Breathe easy, Eagles fans.
When the Birds soar next season, Eagles officials promise the bounce in your step will come from pure jubilation, not shaky exit ramps.
The Eagles plan to buttress two quiver-prone ramps at Lincoln Financial Field before the team's opening game.
In a report released yesterday, an engineer hired by the Eagles deemed the ramps safe but recommended fortifying both structures with steel braces to reduce motion. Eagles spokeswoman Bonnie Grant said the team intends to cover all construction costs, although they had to determine the price.
Initially, the Eagles planned to shore up just one ramp - on the northeast side of the stadium - after fans complained of a scary swaying sensation while exiting the Oct. 8 Eagles-Cowboys game.
Last week, city and Eagles officials asked engineers to reinspect all three stadium ramps after fans reported a dramatic rocking on the southwest ramp while leaving the Jan. 7 Eagles-Giants playoff game. There were no complaints about a third ramp on the southeast side, Eagles officials said.
A visual survey of the concrete and steel ramps found no "damage, excessive strains, overstress, or displacements," said Kimball J. Beasley, the engineer hired by the Eagles.
Beasley of Wiss, Janney, Elstner Associates, in South Jersey said the swaying was normal.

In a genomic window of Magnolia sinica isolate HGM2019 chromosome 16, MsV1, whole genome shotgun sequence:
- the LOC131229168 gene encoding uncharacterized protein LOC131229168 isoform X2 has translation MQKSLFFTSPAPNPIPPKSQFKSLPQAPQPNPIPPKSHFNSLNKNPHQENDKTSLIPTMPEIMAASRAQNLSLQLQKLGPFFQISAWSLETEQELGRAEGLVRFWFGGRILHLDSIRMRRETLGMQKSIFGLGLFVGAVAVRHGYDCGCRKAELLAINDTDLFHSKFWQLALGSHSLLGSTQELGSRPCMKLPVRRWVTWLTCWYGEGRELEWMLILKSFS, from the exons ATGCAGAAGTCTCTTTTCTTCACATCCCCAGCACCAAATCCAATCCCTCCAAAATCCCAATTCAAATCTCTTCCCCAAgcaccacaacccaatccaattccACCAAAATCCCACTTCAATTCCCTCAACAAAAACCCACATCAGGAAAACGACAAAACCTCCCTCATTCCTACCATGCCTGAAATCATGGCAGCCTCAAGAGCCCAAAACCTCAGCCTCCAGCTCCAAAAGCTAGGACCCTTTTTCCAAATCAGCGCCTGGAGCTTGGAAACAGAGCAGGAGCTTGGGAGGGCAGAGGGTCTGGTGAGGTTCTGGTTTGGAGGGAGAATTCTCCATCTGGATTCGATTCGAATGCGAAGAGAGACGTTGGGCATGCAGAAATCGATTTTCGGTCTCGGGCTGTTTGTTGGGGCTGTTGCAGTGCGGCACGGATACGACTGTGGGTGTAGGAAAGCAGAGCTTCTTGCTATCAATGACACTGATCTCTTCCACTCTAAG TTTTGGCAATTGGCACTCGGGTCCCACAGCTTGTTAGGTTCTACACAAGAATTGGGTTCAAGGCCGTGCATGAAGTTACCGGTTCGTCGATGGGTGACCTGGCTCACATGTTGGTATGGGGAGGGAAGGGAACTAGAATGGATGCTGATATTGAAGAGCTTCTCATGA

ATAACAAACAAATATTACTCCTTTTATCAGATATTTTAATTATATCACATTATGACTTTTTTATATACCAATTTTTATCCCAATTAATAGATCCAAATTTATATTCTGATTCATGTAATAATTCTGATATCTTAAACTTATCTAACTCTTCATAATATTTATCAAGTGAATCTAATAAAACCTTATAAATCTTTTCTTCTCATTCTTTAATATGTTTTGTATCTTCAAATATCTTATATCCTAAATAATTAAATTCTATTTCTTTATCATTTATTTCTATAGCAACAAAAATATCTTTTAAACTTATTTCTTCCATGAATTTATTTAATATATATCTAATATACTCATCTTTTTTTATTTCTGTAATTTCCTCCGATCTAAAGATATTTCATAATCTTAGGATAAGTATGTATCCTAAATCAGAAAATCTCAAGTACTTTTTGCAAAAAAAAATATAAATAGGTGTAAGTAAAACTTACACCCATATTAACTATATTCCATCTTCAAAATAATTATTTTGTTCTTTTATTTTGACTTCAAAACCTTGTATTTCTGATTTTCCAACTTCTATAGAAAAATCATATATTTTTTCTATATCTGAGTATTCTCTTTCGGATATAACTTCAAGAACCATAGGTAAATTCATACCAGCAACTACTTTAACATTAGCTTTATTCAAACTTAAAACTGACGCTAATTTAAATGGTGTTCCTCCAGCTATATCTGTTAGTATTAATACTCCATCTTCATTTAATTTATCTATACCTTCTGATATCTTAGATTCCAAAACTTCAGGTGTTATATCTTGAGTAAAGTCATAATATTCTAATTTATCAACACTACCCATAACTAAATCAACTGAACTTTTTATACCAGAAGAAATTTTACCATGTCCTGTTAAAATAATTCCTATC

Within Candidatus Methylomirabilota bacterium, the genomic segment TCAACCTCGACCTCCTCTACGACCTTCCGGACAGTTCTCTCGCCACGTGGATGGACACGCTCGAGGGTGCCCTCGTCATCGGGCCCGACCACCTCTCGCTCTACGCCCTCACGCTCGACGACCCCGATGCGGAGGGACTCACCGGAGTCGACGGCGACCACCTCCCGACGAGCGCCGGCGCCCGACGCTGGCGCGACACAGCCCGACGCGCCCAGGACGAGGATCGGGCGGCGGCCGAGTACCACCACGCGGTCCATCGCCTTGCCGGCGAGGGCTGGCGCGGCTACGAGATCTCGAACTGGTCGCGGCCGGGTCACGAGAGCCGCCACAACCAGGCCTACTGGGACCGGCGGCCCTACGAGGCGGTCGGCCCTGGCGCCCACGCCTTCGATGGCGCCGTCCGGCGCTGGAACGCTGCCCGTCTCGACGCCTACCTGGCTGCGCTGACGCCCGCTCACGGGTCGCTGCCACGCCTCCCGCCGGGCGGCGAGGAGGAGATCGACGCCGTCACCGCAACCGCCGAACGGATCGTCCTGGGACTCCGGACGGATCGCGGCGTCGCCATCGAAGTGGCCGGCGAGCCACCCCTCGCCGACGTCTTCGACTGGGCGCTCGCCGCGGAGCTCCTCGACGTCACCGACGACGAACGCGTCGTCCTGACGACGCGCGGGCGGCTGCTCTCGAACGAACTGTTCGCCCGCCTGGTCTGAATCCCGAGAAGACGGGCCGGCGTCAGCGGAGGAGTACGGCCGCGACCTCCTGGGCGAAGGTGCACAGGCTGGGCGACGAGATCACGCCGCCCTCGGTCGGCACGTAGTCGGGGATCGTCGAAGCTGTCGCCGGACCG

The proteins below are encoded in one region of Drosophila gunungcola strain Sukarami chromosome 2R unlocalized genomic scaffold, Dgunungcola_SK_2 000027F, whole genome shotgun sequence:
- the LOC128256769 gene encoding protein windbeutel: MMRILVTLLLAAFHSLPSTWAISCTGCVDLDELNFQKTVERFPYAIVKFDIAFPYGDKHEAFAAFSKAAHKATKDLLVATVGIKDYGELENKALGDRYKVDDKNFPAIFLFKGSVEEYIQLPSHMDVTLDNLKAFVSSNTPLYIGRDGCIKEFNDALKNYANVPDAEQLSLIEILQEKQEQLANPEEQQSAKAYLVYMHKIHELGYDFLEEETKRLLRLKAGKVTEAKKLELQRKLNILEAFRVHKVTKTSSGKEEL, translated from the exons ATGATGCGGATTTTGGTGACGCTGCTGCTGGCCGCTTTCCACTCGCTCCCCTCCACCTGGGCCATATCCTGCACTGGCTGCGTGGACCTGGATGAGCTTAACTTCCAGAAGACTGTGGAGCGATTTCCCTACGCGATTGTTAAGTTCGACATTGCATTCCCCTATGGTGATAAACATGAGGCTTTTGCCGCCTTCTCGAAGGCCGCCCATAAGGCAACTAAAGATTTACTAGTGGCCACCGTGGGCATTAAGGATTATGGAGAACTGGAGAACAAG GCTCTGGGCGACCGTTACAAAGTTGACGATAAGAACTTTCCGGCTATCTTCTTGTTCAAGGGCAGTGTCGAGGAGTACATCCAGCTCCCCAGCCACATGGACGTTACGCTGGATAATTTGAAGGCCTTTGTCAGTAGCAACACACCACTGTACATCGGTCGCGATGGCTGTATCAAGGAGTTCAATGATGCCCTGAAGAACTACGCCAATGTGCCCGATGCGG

"When people move in mass along the ramp, they do not have room to walk freely and they tend to fall into step with the person ahead of them," Beasley wrote in his Jan. 15 report.
"In this situation, the entire crowd tends to create a harmonic lateral driving force."
Still, Beasley suggested adding steel frames to stiffen the northeast and southwest ramps. Both are free-standing structures that jut out about 120 feet from the stadium. Beasley's report said the ramp design was up to code.
But Steven Kiss, a Huntington Valley engineer, said he took one look at the ramps and instantly knew what was wrong.
"Ask any two-year engineering student and he'll tell you in two minutes," he said.
Kiss said the architect who designed the $512 million stadium failed to include stabilizing steel beams at the end of both ramps. He said the missing beams will cost roughly $500,000 to add.
David Perri, acting commissioner of the Department of Licenses & Inspections, said city code does not require architects to consider harmonic vibrations caused by crowds when designing ramps.